By Dr Philip Scott, Vice Chair, BCS Health
The NHS needs help. Last week the BBC gave us a series of headlines like “Nine in 10 hospitals 'overcrowded' this winter”. Sir Robert Francis, now a non-exec at CQC, said that although politicians talk up the ‘extra money’ the NHS has received, “there is a front-line feeling that things have never been as bad as they are now and we can't deal with the pressures.”
Digital health on its own is not going to fix that. But it can help…
One big problem for our care services is communication breakdown. Francis highlighted this in his Report of the Mid Staffordshire NHS Foundation Trust Public Inquiry. Obviously, good communication improves both safety and efficiency - and good IT can help. Whether it’s a hospital discharge to a care home, sharing a care plan across a multi-disciplinary team or simply identifying current medications, good IT will help.
But what is “good” IT? Not only must it be reliable, fast and user-friendly, it must be “interoperable” – the hospital IT has to be able to talk to the general practice IT has to be able to talk to the palliative care team IT, and so on. And that need standards.
The Wachter Review called for “National standards for interoperability… with an expectation of widespread interoperability of core data elements by 2020”. Rapid progress has been made recently and it does feel that we are on the cusp of real change. Internationally, the FHIR standard (Fast Healthcare Interoperability Resources) has generated great enthusiasm (and some hype) for its simplified approach. Here, NHS Digital is leading work with the Professional Record Standards Body (PRSB), INTEROPen (an implementer consortium) and HL7 UK (the local affiliate of the international standards body that created FHIR) to adapt FHIR for the NHS and social care.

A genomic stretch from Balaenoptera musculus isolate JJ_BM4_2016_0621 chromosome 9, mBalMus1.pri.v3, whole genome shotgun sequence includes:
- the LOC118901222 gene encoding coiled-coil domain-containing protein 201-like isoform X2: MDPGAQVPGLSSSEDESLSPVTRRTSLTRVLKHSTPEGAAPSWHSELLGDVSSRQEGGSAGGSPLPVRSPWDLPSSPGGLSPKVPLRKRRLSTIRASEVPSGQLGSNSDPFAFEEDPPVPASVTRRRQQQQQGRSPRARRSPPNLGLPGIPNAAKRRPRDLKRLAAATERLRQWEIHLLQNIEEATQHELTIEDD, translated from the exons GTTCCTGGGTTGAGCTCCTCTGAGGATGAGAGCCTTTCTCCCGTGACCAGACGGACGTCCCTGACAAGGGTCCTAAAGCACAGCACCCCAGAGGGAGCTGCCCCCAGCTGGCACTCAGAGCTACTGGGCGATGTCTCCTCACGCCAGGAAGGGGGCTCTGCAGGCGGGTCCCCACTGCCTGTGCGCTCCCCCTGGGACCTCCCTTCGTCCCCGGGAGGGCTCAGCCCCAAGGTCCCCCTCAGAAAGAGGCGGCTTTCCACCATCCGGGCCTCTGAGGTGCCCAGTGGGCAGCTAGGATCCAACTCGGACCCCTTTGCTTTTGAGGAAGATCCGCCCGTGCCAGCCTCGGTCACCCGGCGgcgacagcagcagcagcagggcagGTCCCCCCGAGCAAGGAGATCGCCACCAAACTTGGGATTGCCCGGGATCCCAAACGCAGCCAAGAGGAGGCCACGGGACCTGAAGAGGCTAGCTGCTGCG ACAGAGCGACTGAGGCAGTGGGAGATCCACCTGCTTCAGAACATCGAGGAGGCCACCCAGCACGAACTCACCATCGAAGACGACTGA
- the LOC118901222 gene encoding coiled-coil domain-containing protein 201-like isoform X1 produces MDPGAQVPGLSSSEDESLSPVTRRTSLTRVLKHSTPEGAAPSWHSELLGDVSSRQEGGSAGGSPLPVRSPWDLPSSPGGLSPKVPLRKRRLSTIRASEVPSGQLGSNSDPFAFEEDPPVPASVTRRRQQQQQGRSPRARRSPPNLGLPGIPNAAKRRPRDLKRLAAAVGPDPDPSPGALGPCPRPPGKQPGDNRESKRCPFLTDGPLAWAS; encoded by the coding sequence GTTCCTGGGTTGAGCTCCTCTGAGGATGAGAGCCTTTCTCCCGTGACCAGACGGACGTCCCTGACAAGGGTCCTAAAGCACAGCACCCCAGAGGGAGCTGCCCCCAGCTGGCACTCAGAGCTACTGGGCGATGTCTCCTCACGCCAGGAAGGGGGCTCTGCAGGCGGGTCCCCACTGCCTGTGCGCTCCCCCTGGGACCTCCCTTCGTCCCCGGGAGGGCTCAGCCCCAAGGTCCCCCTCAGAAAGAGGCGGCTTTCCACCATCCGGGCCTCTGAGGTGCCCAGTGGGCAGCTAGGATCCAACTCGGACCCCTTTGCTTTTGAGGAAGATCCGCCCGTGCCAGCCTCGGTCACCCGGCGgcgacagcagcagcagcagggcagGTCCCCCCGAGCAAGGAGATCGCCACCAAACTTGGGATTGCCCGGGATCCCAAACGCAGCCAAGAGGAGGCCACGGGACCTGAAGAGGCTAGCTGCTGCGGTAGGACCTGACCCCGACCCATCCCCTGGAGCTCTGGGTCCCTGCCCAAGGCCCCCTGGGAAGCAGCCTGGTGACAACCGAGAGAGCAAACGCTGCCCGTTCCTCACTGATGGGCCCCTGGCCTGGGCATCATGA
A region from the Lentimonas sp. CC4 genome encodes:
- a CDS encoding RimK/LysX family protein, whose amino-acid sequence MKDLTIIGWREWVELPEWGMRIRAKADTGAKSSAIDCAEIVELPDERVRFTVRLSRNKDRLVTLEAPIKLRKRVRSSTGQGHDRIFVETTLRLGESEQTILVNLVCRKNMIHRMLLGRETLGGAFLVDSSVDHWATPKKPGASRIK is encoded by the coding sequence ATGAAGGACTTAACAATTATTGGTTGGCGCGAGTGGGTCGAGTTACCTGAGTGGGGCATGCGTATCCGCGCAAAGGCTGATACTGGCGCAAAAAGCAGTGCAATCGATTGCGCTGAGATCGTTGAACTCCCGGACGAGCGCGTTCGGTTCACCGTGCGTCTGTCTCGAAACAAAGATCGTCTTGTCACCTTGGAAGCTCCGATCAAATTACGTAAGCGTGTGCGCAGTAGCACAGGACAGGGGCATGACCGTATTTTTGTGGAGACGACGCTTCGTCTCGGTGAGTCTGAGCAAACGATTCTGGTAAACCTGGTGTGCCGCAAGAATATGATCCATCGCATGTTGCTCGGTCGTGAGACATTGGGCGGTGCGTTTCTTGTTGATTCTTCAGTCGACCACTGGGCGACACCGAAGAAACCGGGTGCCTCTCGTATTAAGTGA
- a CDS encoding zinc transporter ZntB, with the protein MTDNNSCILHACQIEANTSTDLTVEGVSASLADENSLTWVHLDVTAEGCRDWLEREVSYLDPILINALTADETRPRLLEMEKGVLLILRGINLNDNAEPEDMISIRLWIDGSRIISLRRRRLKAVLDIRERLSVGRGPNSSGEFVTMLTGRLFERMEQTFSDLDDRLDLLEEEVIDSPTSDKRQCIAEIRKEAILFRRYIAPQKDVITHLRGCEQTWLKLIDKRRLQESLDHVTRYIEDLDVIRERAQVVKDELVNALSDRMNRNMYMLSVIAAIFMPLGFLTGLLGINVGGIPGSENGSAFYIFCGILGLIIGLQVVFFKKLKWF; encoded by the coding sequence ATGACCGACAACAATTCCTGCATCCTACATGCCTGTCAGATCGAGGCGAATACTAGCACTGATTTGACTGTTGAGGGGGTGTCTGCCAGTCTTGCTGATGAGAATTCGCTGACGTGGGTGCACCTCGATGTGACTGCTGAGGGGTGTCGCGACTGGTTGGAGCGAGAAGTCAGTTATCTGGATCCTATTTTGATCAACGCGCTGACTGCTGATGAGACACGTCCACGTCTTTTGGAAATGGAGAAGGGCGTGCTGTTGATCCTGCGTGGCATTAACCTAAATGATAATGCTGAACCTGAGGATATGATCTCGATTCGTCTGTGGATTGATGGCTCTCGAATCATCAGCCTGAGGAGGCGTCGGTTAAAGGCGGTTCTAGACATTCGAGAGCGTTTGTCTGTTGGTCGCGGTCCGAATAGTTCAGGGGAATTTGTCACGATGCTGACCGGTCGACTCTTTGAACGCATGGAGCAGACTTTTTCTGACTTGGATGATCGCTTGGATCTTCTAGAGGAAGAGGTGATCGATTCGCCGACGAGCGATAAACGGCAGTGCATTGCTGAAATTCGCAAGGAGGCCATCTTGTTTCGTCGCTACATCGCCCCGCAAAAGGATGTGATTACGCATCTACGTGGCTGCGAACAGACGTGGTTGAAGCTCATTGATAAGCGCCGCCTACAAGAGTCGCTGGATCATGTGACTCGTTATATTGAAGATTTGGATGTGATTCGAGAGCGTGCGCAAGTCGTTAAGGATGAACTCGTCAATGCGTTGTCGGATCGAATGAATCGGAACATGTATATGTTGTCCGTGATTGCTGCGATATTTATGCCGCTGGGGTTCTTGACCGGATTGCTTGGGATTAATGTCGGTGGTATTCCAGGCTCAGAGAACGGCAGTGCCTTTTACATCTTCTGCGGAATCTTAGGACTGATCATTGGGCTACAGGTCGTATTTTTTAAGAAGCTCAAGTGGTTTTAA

This will give us a common language for IT in health and care services, so that care can be safely joined-up.
The theme of UK eHealth Week 2017 is using data and IT to transform health and care. Join us there to hear the latest on making IT good enough for the NHS.
Dr Philip Scott is a Senior Lecturer in Information Systems at the University of Portsmouth, Chair of HL7 UK and Vice Chair of BCS Health. Philip chairs the programme committee for the BCS Healthcare Computing national conference and the Southern Institute for Health Informatics conference hosted by the University of Portsmouth. He represents BCS Health on the recently formed Professional Records Standards Body for health and social care (PRSB) and chairs the PRSB technical steering committee. Dr Scott is a member of the Centre for Healthcare Modelling and Informatics at the University of Portsmouth, where his research interests focus on scientific evaluation of the practical impacts of clinical information systems.